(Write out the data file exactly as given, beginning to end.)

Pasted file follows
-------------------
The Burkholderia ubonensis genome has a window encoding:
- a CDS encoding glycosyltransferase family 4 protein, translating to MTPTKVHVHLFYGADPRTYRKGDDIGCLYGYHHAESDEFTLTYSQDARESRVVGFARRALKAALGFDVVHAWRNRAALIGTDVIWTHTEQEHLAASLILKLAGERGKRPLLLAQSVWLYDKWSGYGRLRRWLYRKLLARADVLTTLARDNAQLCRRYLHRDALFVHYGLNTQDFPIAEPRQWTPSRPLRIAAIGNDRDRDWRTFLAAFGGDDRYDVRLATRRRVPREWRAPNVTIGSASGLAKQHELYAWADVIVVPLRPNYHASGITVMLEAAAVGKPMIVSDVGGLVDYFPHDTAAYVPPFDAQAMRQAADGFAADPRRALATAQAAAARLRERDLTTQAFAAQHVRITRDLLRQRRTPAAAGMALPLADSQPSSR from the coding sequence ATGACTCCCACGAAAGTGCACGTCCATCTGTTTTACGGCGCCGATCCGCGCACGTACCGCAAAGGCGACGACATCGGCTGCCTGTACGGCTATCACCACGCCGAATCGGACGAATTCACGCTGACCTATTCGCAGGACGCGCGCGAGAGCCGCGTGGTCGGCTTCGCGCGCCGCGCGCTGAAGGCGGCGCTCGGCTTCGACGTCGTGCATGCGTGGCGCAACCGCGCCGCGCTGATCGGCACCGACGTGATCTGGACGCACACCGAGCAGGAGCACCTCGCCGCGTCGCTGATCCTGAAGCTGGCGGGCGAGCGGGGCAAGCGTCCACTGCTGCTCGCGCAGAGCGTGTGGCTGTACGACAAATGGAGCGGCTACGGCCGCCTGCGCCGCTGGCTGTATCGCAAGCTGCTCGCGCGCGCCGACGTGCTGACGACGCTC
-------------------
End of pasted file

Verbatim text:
The Burkholderia ubonensis genome has a window encoding:
- a CDS encoding glycosyltransferase family 4 protein, translating to MTPTKVHVHLFYGADPRTYRKGDDIGCLYGYHHAESDEFTLTYSQDARESRVVGFARRALKAALGFDVVHAWRNRAALIGTDVIWTHTEQEHLAASLILKLAGERGKRPLLLAQSVWLYDKWSGYGRLRRWLYRKLLARADVLTTLARDNAQLCRRYLHRDALFVHYGLNTQDFPIAEPRQWTPSRPLRIAAIGNDRDRDWRTFLAAFGGDDRYDVRLATRRRVPREWRAPNVTIGSASGLAKQHELYAWADVIVVPLRPNYHASGITVMLEAAAVGKPMIVSDVGGLVDYFPHDTAAYVPPFDAQAMRQAADGFAADPRRALATAQAAAARLRERDLTTQAFAAQHVRITRDLLRQRRTPAAAGMALPLADSQPSSR from the coding sequence ATGACTCCCACGAAAGTGCACGTCCATCTGTTTTACGGCGCCGATCCGCGCACGTACCGCAAAGGCGACGACATCGGCTGCCTGTACGGCTATCACCACGCCGAATCGGACGAATTCACGCTGACCTATTCGCAGGACGCGCGCGAGAGCCGCGTGGTCGGCTTCGCGCGCCGCGCGCTGAAGGCGGCGCTCGGCTTCGACGTCGTGCATGCGTGGCGCAACCGCGCCGCGCTGATCGGCACCGACGTGATCTGGACGCACACCGAGCAGGAGCACCTCGCCGCGTCGCTGATCCTGAAGCTGGCGGGCGAGCGGGGCAAGCGTCCACTGCTGCTCGCGCAGAGCGTGTGGCTGTACGACAAATGGAGCGGCTACGGCCGCCTGCGCCGCTGGCTGTATCGCAAGCTGCTCGCGCGCGCCGACGTGCTGACGACGCTC